The Blue Screen of Death has become synonymous with the perceived "unfriendliness" of various Microsoft applications, notable their flagship operating system, Windows. But where does the term originate, and why was it used in the first place?
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What Is the Blue Screen of Death?
The Microsoft Blue Screen of Death – also known as Blue Screen of Doom, bluescreen, BSOD or Stop Error – has been the bane of standard Microsoft end users since the release of Microsoft Windows 1.0.
Although nothing more than a screen displaying diagnostic information, it has been ubiquitous with the perceived “poor quality" of Microsoft Operating systems, most commonly because it occurs on hardware upon which the operating system shouldn’t be installed, or because the hardware isn’t correctly installed, setup in the BIOS or even connected properly.
However in older versions of Windows, software bugs and badly written DLL files would cause the problem, as would inferior RAM and power supply units.
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Understanding the MS Blue Screen Error
While the original BSOD in Windows 1.0 was nothing more than garbled white symbols on a blue background, following on from the success of another company using the phenomenon to display diagnostic information during the development of software for the OS/2 operating system, Microsoft began using the bluescreen to output a brief cause, details a trained technician could use, as well as instructing the user how to proceed.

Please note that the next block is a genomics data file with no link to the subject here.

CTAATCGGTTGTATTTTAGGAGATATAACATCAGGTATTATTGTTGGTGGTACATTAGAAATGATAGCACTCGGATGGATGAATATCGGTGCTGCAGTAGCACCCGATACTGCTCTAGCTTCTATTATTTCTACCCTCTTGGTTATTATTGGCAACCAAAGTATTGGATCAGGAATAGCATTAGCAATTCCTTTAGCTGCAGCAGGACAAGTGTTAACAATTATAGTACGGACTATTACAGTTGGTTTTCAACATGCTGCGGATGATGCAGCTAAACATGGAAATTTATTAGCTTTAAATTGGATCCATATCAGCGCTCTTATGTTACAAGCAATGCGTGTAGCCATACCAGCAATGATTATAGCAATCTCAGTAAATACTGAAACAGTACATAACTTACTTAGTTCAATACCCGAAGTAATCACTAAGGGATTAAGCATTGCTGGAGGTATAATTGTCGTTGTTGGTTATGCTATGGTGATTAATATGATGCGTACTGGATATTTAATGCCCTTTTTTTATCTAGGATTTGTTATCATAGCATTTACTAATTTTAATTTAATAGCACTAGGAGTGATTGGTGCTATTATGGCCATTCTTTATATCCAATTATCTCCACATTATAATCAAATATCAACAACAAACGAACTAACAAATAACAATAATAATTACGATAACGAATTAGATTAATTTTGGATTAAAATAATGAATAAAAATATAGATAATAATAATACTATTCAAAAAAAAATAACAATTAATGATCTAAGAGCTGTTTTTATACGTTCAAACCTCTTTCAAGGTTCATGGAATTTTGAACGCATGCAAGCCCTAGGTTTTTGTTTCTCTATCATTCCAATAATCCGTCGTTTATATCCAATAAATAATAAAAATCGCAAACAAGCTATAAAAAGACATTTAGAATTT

In Windows 3.0 through to Windows ME, the BSOD would display an error code as well as advice to reboot the PC – however there would be little information on what caused the error (although specialist technical personnel might be able to debug the error based on the information provided). Similarly, in Windows 2000, Windows XP, Windows Vista, Windows 7 and the various NT-based server versions, the MS blue screen error might reference a memory location, as well as advice to use the Check Disk program.
A famous occurrence of the Blue Screen of Doom occurred at the COMDEX (Computer Dealer’s Exhibition) event in April 1998, during a demonstration of Windows 98 by Microsoft founder Bill Gates.
In front of a large live audience, whilst providing an overview of the new operating system’s Plug and Play system (the means by which the OS would detect new hardware and prompt the user to install the device drivers), a scanner was connected to a PC running the Windows 98 OS due for release later that year.
The resulting hardware crash lead Bill Gates to quip: "That must be why we're not shipping Windows 98 yet."
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Improving the MS Blue Screen Error
While you might now appreciate the purpose of the error, you might wonder why it is still used. The main reason for this is the fact that Windows Vista and Windows 7 are developed from the same Windows NT architecture as Windows 2000 and Windows XP. There might well be other ways to express the same information to the end user – certainly something more meaningful in many cases, and at least a means to save whatever work was open when the crash occurred – however as we’ve seen, the error is always hardware based under Windows NT-derived operating systems.
Until Microsoft develop a new architecture from the ground up, it looks like we’re stuck with the MS blue screen error, or Blue Screen of Death!